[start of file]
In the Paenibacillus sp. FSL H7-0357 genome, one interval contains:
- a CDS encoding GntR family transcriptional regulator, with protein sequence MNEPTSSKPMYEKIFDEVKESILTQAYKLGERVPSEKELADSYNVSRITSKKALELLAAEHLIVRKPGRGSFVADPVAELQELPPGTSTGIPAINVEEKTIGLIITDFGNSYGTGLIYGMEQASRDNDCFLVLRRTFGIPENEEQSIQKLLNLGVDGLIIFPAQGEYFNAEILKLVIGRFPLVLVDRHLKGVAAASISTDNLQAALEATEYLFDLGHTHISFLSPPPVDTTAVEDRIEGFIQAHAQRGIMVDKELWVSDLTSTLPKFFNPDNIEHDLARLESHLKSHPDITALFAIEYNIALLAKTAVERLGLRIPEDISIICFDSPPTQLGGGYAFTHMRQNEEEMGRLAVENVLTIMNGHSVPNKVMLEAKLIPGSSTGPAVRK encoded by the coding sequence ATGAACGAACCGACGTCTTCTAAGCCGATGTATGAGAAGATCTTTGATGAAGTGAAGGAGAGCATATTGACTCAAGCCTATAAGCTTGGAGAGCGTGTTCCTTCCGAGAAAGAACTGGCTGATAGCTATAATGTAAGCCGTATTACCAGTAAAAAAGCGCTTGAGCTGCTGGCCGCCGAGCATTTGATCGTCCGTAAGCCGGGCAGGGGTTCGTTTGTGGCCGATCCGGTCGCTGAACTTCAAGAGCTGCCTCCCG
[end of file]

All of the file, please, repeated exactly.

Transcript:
In the Paenibacillus sp. FSL H7-0357 genome, one interval contains:
- a CDS encoding GntR family transcriptional regulator, with protein sequence MNEPTSSKPMYEKIFDEVKESILTQAYKLGERVPSEKELADSYNVSRITSKKALELLAAEHLIVRKPGRGSFVADPVAELQELPPGTSTGIPAINVEEKTIGLIITDFGNSYGTGLIYGMEQASRDNDCFLVLRRTFGIPENEEQSIQKLLNLGVDGLIIFPAQGEYFNAEILKLVIGRFPLVLVDRHLKGVAAASISTDNLQAALEATEYLFDLGHTHISFLSPPPVDTTAVEDRIEGFIQAHAQRGIMVDKELWVSDLTSTLPKFFNPDNIEHDLARLESHLKSHPDITALFAIEYNIALLAKTAVERLGLRIPEDISIICFDSPPTQLGGGYAFTHMRQNEEEMGRLAVENVLTIMNGHSVPNKVMLEAKLIPGSSTGPAVRK encoded by the coding sequence ATGAACGAACCGACGTCTTCTAAGCCGATGTATGAGAAGATCTTTGATGAAGTGAAGGAGAGCATATTGACTCAAGCCTATAAGCTTGGAGAGCGTGTTCCTTCCGAGAAAGAACTGGCTGATAGCTATAATGTAAGCCGTATTACCAGTAAAAAAGCGCTTGAGCTGCTGGCCGCCGAGCATTTGATCGTCCGTAAGCCGGGCAGGGGTTCGTTTGTGGCCGATCCGGTCGCTGAACTTCAAGAGCTGCCTCCCG